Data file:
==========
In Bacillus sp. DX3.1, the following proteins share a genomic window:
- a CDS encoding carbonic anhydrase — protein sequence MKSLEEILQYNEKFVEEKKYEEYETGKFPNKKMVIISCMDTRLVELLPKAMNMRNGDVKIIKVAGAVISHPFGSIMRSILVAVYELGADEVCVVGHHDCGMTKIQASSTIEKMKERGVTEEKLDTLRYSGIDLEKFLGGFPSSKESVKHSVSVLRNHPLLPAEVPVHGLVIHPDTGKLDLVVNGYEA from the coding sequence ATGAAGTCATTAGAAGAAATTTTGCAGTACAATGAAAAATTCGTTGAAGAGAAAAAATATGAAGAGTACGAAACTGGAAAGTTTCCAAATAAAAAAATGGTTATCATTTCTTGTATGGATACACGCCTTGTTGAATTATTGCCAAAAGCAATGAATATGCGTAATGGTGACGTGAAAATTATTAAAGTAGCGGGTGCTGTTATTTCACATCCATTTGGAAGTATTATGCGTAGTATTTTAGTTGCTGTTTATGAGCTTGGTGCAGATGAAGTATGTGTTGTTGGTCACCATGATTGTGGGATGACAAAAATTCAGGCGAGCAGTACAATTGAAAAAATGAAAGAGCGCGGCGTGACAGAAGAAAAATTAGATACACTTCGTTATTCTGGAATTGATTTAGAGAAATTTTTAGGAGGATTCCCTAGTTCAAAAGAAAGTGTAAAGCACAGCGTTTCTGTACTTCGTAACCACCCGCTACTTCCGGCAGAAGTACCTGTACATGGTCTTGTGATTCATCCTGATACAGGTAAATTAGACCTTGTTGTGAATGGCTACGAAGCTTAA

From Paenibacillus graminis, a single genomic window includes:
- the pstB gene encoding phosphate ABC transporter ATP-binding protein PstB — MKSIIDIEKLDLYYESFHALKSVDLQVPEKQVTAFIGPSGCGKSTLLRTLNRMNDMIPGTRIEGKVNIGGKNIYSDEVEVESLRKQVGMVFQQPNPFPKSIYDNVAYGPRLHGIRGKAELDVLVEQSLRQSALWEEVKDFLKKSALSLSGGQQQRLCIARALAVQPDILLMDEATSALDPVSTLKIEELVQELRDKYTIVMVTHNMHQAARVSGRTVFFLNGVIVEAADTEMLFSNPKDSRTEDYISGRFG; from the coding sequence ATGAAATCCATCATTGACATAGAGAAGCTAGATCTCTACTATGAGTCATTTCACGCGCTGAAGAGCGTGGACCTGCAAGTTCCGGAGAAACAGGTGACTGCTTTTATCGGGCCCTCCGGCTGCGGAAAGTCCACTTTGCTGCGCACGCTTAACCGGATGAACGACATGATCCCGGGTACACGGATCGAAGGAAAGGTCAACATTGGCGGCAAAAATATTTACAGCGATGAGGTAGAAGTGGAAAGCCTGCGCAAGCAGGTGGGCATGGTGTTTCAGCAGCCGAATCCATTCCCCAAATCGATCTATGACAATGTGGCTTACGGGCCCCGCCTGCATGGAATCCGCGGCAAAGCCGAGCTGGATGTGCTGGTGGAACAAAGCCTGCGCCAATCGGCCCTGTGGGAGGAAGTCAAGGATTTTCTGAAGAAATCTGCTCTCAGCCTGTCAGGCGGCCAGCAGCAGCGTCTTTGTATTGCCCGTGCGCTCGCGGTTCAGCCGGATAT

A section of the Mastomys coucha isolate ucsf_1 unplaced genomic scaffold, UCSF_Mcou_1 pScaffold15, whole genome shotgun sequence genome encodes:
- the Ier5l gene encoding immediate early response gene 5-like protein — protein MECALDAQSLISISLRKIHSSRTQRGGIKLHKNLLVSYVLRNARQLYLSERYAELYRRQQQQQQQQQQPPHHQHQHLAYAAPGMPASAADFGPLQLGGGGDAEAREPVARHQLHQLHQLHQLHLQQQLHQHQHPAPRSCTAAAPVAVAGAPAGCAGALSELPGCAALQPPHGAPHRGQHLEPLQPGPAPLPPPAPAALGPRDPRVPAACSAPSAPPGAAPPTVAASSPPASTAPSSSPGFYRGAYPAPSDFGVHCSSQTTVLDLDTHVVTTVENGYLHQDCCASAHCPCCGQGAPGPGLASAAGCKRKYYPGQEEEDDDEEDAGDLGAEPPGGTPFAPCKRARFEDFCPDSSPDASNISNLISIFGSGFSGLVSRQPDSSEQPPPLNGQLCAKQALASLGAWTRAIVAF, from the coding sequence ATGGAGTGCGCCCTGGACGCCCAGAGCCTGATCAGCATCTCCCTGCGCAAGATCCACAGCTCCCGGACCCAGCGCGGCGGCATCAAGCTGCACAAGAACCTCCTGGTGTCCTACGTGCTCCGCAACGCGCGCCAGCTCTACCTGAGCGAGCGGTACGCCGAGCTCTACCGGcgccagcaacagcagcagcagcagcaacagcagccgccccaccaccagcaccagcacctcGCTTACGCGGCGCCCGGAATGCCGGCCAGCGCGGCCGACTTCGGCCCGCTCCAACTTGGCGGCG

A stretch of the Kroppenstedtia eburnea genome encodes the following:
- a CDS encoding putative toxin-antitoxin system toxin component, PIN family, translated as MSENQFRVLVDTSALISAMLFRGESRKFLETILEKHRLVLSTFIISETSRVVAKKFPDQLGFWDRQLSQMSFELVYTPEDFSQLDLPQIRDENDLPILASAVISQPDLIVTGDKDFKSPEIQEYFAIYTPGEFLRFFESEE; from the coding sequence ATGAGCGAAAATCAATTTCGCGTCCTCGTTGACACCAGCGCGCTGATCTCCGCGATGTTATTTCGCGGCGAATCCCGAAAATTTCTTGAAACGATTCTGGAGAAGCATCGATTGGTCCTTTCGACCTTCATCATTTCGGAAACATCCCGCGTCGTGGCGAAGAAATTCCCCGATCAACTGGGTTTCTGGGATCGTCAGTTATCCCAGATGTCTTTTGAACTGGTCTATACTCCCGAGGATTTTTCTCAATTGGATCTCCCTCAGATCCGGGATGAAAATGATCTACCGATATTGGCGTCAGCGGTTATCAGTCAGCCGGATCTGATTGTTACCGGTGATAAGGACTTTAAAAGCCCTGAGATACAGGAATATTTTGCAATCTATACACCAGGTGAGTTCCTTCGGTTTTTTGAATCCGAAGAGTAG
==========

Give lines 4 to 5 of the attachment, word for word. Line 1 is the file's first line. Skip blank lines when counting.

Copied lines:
- the pstB gene encoding phosphate ABC transporter ATP-binding protein PstB — MKSIIDIEKLDLYYESFHALKSVDLQVPEKQVTAFIGPSGCGKSTLLRTLNRMNDMIPGTRIEGKVNIGGKNIYSDEVEVESLRKQVGMVFQQPNPFPKSIYDNVAYGPRLHGIRGKAELDVLVEQSLRQSALWEEVKDFLKKSALSLSGGQQQRLCIARALAVQPDILLMDEATSALDPVSTLKIEELVQELRDKYTIVMVTHNMHQAARVSGRTVFFLNGVIVEAADTEMLFSNPKDSRTEDYISGRFG; from the coding sequence ATGAAATCCATCATTGACATAGAGAAGCTAGATCTCTACTATGAGTCATTTCACGCGCTGAAGAGCGTGGACCTGCAAGTTCCGGAGAAACAGGTGACTGCTTTTATCGGGCCCTCCGGCTGCGGAAAGTCCACTTTGCTGCGCACGCTTAACCGGATGAACGACATGATCCCGGGTACACGGATCGAAGGAAAGGTCAACATTGGCGGCAAAAATATTTACAGCGATGAGGTAGAAGTGGAAAGCCTGCGCAAGCAGGTGGGCATGGTGTTTCAGCAGCCGAATCCATTCCCCAAATCGATCTATGACAATGTGGCTTACGGGCCCCGCCTGCATGGAATCCGCGGCAAAGCCGAGCTGGATGTGCTGGTGGAACAAAGCCTGCGCCAATCGGCCCTGTGGGAGGAAGTCAAGGATTTTCTGAAGAAATCTGCTCTCAGCCTGTCAGGCGGCCAGCAGCAGCGTCTTTGTATTGCCCGTGCGCTCGCGGTTCAGCCGGATAT

A section of the Mastomys coucha isolate ucsf_1 unplaced genomic scaffold, UCSF_Mcou_1 pScaffold15, whole genome shotgun sequence genome encodes: